GDPR’s impact on the use of Blockchain to facilitate international trade
Date: Wednesday, June 13, 2018
Companies involved in global supply chain services are becoming increasingly interested in blockchain technology and how the use of this technology can enhance efficiency and security within the supply chain. Blockchain-based applications have enormous potential to transform transportation and logistics operations in the United States and worldwide.
Last month at Transparency 18 in Atlanta, approximately 40 companies performed demonstrations for supply chain stakeholders from around the world exhibiting how software using blockchain and other disruptive technologies could enhance supply chain efficiency. In addition to private stakeholders, government agencies, such as various customs authorities, have expressed interest in using blockchain technology as a foundational element for more robust trusted trader programs and improved risk management systems.
However, many of the companies involved in global supply chain services are also subject to the European Union’s (EU) General Data Protection Regulation (GDPR). One unintended consequence of the GDPR, which became enforceable on May 25, is that it creates serious legal uncertainties for companies that are developing and/or considering whether to implement potential blockchain applications for the supply chain.
The GDPR regulates the collection, processing, transfer, and retaining of personal data relating to individuals in the EU by an individual, company, or organization. “Personal data” is defined very broadly in the GDPR to include any information relating to an identified or identifiable living individual, which includes, without limitation, names, surnames, and e-mail addresses.
Perhaps most importantly with regard to the use of blockchain, the GDPR gives users:
- The right to request that personal data is rectified
- The right to restrict processing of personal data
- The right to move their personal data from one company to another
- The right to delete their personal data (the “right to be forgotten”)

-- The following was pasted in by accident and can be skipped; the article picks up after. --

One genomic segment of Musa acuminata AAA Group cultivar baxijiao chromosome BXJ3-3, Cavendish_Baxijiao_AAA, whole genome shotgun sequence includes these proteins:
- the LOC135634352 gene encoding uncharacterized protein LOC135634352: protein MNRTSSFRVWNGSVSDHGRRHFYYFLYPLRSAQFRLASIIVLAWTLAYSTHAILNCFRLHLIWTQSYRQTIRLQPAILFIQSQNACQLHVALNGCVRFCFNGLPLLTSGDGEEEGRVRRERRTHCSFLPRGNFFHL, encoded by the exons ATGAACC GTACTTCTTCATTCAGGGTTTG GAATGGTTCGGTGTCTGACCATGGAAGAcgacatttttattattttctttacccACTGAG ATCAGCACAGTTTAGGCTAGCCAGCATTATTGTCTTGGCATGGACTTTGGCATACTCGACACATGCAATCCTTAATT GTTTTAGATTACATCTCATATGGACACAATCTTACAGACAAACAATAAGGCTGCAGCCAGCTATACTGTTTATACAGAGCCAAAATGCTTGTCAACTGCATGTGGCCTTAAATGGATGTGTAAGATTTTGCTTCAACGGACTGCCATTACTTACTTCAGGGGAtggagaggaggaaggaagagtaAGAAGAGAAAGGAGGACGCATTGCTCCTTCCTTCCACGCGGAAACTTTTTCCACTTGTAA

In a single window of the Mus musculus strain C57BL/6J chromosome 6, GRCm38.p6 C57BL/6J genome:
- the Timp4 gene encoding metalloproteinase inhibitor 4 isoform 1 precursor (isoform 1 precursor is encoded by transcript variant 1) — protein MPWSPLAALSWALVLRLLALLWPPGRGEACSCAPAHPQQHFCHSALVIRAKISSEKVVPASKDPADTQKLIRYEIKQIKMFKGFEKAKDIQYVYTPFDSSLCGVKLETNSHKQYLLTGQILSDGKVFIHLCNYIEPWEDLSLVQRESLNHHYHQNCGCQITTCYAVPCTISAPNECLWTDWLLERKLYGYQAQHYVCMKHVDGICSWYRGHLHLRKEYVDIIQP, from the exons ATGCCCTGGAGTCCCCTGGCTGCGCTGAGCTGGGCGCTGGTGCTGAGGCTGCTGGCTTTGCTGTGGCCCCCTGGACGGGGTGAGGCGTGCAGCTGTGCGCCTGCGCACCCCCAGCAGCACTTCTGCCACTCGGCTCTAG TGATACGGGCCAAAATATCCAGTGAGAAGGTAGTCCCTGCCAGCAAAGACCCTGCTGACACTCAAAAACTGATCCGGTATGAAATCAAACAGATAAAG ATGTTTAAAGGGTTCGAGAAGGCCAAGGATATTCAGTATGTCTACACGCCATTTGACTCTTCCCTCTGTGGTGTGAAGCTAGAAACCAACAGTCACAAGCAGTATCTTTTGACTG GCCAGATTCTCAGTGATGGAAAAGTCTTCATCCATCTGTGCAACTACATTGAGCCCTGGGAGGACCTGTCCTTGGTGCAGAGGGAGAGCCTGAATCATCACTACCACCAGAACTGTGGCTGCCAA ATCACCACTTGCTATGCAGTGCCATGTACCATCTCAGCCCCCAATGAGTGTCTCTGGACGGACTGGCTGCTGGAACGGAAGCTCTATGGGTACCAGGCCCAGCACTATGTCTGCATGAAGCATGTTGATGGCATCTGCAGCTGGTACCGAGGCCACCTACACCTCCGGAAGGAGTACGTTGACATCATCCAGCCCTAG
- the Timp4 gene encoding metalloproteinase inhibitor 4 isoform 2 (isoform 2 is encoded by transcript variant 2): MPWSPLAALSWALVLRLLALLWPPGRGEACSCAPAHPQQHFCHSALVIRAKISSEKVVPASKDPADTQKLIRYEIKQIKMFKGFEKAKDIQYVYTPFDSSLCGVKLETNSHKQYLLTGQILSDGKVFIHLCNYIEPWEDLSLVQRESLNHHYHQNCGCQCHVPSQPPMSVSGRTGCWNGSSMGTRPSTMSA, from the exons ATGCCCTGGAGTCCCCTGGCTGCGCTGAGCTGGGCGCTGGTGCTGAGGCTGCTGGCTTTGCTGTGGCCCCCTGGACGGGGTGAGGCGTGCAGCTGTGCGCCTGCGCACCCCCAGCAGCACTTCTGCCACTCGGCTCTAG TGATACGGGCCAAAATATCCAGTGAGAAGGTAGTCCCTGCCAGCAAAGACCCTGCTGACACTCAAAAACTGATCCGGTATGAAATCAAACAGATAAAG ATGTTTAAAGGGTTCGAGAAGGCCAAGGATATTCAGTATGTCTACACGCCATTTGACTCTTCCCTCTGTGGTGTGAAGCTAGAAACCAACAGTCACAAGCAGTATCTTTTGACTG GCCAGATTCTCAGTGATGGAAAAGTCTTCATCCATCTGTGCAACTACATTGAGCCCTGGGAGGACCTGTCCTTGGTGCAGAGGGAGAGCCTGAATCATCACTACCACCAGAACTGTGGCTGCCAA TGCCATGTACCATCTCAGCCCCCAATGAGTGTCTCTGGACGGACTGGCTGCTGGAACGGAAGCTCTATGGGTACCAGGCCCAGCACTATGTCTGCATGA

The blockchain is an elastic shared record that may be (depending upon the type of blockchain) distributed across numerous computers to help ensure that the record remains unmodified. In contrast, the GDPR provides that individuals must be able to request, among other things, the correction and deletion of their personal data. For a blockchain that involves personal data, this poses a problem. Reconciling the impracticality of changing the blockchain (in particular, a public blockchain) with the GDPR’s individual rights requirements is a puzzle that will need to be solved in order for organizations to make use of blockchain technology and comply with the GDPR.
Given the large number of individuals and the amount of paperwork (e.g., shipping instructions, letters of credit, master and house bills of lading, customs documents) involved in shipping cargo between countries, blockchain appears ideally suited for use in the supply chain. By creating a record that is designed to be immutable, blockchain-based applications could, for example:
- Make it more difficult to ship counterfeit products
- Divert shipments from their intended destinations
- Provide information to consumers about the history and life cycle of products they buy
- Simplify efforts to determine a shipment’s location at any given time (and if applicable, the cause of any delay or damage).
However, to the extent that such records contain personal data protected by the GDPR, the use of such blockchain-based applications may create unintended compliance complications.
The breadth of the GDPR raises numerous legal questions regarding the possible use of blockchain for supply chain applications. For example, using blockchain to transmit bills of lading would help prevent fraudulent transactions; however, a bill of lading may contain personal data. Because blockchain technology makes it impractical to alter data – which is one of the major advantages of using blockchain the technology – it would appear to complicate the ability of an individual to, for example, move or delete his or her personal data.
As a result, it is problematic for GDPR compliance purposes to store personal data in a blockchain. Moving this data off the blockchain would address the GDPR problem, but it would also defeat the purpose of using blockchain in the first place by increasing complexity, lowering transparency, and actually reducing personal data security. This increased complexity, in turn, would make efforts to develop standards for blockchain – which are necessary to promote widespread adoption and benefits throughout the supply chain – that much more difficult.
That being said, there could be opportunities to make the case to EU authorities that additional clarity and flexibility is needed to “future proof” the GDPR so as to allow for the use of blockchain and other new technologies that have the potential to yield immense benefits to global supply chains and enhance global economic growth.
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